Q: I was sorry to learn of Fred Willard’s passing. What was the last project he did? — Keith West, via e-mail
A: The much-mourned comedy veteran had completed a role in the Netflix series “Space Force,” which was released (as it had been scheduled to be) last month, with the timing turning out to be very shortly after Willard’s passing. Before that, he had recurred on “Modern Family” as Phil’s (Ty Burrell) father Frank, who — in a sad irony — died in one of that show’s final-season episodes.
Q: I am curious as to when “Blood & Treasure’s” second season will start. — Gayle Wenger, Grand Junction, Colo.
A: So are we. The CBS adventure-drama’s sophomore round originally had been planned to premiere in May, but as with so much scheduling during the coronavirus pandemic, that obviously changed. Filming on Season 2 began last October, and even though “Blood & Treasure” is a limited series, the production involves carefully choreographed stunt work and travel to various countries … so it’s possible that not everything was completed before the television-drama business basically was shut down by the pandemic.
Though it was intended to air in the summer again this year, CBS said recently that it is retaining the option to use the show this fall instead if the new programming season isn’t ready to go then — which very well could turn out to be the case. This much we do know: Whenever “Blood & Treasure” returns, “Criminal Minds” alum Paget Brewster will be a new cast member, joining returning stars Matt Barr and Sofia Pernas.
Q: Every so often, I see that a TV episode has been directed by Kimberly McCullough. Is that the same person as the actress who plays Robin Scorpio on “General Hospital”? — Heather Keller, Elyria, Ohio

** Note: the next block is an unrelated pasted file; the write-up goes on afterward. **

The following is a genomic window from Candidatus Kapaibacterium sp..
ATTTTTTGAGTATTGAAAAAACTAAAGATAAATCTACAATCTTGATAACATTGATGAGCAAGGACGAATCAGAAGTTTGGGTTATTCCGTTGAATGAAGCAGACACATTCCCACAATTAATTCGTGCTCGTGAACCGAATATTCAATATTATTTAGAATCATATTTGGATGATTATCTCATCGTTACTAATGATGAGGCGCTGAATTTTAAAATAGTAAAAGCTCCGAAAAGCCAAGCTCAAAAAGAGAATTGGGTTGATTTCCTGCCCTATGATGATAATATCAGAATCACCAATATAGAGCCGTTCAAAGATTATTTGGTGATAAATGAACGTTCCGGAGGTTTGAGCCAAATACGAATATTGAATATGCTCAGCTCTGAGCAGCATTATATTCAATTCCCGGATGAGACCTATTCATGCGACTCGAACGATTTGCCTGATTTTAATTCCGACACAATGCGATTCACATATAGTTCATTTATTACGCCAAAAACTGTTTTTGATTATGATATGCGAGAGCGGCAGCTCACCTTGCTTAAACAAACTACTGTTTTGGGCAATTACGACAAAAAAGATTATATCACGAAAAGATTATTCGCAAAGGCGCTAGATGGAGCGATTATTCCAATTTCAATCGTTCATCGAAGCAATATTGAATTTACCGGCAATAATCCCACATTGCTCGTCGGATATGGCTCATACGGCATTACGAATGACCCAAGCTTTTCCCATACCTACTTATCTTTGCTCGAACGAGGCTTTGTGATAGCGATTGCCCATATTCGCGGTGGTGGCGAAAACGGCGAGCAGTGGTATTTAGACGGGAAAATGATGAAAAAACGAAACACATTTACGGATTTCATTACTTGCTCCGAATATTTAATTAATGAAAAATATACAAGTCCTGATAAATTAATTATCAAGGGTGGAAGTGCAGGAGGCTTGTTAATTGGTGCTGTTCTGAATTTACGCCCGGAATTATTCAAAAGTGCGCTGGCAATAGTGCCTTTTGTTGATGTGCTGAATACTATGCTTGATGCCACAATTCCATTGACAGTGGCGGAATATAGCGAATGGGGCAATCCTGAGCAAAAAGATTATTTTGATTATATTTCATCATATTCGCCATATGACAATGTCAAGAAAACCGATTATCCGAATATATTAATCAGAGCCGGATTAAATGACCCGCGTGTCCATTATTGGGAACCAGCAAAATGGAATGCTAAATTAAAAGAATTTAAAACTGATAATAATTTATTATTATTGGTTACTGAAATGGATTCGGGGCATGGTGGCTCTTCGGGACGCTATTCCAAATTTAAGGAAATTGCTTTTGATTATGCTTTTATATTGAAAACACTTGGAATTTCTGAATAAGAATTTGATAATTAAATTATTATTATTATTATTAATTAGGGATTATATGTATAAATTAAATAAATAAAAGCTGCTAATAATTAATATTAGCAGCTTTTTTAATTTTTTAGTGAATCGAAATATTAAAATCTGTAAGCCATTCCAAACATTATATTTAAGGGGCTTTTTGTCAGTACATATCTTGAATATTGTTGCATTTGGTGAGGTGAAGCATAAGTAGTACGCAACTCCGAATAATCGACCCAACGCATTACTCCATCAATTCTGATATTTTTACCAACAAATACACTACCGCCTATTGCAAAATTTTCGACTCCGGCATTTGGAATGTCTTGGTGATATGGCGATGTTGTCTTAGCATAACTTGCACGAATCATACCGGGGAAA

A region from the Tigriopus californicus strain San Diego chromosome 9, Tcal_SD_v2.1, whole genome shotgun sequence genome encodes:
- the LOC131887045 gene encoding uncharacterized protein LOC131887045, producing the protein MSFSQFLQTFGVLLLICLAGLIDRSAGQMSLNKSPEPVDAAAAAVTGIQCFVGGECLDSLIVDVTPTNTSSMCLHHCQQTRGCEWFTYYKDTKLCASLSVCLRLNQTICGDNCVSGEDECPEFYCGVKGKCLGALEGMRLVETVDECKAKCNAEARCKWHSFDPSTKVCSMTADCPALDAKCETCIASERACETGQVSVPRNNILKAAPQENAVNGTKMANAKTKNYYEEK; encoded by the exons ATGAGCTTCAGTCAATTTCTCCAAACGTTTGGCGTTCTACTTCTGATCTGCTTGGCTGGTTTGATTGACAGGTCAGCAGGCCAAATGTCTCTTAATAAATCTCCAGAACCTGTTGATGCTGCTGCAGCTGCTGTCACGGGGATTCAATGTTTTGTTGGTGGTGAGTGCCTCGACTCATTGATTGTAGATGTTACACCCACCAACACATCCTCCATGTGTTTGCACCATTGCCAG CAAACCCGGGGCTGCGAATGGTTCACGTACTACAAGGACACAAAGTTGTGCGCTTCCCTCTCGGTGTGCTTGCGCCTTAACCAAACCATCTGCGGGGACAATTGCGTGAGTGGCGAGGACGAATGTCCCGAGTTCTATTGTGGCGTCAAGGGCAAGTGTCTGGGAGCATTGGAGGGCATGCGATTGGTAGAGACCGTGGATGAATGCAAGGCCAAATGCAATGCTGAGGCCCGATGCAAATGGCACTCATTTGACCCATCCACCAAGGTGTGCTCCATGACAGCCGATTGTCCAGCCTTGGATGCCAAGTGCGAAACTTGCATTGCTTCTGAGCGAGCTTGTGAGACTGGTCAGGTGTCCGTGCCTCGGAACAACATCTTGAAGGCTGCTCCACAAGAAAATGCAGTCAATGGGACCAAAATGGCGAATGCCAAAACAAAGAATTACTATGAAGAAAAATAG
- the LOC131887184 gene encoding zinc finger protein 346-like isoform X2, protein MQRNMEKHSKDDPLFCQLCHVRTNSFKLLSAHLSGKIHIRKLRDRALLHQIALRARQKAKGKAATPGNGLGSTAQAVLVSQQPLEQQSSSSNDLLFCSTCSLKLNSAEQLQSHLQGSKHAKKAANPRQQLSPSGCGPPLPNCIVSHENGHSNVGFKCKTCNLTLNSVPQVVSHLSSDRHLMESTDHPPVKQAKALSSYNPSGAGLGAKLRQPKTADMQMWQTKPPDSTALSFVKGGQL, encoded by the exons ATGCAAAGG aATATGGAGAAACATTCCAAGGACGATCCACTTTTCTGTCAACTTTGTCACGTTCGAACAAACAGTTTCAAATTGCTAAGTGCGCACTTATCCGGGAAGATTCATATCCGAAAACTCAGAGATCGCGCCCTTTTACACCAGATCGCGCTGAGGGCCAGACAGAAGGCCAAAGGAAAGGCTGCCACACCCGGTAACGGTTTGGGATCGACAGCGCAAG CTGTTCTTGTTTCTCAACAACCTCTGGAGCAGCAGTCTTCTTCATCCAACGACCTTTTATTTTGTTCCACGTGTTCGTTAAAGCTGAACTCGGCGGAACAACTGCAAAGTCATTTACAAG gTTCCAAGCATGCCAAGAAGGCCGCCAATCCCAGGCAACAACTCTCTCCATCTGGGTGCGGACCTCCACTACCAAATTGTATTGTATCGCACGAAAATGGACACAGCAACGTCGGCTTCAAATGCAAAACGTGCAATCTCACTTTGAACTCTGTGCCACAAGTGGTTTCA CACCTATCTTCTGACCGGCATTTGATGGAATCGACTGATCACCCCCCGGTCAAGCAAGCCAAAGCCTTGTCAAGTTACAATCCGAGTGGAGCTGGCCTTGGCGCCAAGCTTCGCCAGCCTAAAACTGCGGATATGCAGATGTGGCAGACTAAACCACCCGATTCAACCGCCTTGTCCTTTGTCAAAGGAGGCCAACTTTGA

A: It is. She’s been calling the shots on certain shows’ episodes fairly steadily since the mid-2010s, accruing such credits in that job as “Pretty Little Liars,” “Fuller House,” the “One Day at a Time” reboot, “The Conners,” “It’s Always Sunny in Philadelphia” and “Roswell, New Mexico.”
One show that greets McCullough with particularly open arms is “The Bold Type,” since Meghann Fahy recently told us — bemusedly though truthfully — that she and her co-stars are “obsessed” with McCullough and enjoy having her on their set whenever possible.
Q: Please settle a debate. Did James Stewart ever star in a television series? — Mark Lee, Alpena, Mich.
A: Actually, a couple of them. In the early 1970s, he headlined the aptly titled “The Jimmy Stewart Show,” which lasted one season on NBC and cast him as a college professor, and he reportedly was relieved that it didn’t last longer since he wasn’t used to the schedule of making a TV series. (For anyone interested, it can be purchased on DVD via Warner Archive.)
A couple of seasons later, Stewart returned as a lawyer in “Hawkins,” which was an element of “The New CBS Tuesday Night Movies.” The episodes were three times as long as those of “The Jimmy Stewart Show,” but there was more time to make them, since “Hawkins” only aired every three weeks. In-between were Richard Roundtree in new adventures of his urban-detective character “Shaft” and a variety of other TV-movies. “Hawkins” also ended up lasting only one season, but Stewart won a Golden Globe Award for it.
Q: Was “Flipper” a movie before it became a TV series? — Karen Wade, via e-mail
A: In fact, it was two movies (both of which turn up with fair regularity on Turner Classic Movies). The 1963 feature film “Flipper” starred Chuck Connors, but Brian Kelly — who would continue in the TV show — assumed the main adult role of warden and park ranger Porter Ricks for the 1964 sequel, “Flipper’s New Adventure.”
Both pictures effectively served as pilots for the NBC series that premiered later in 1964, with Luke Halpin continuing his part from the two films as Ricks’ son Sandy … and getting a younger brother named Bud for the TV version, played by Tommy Norden.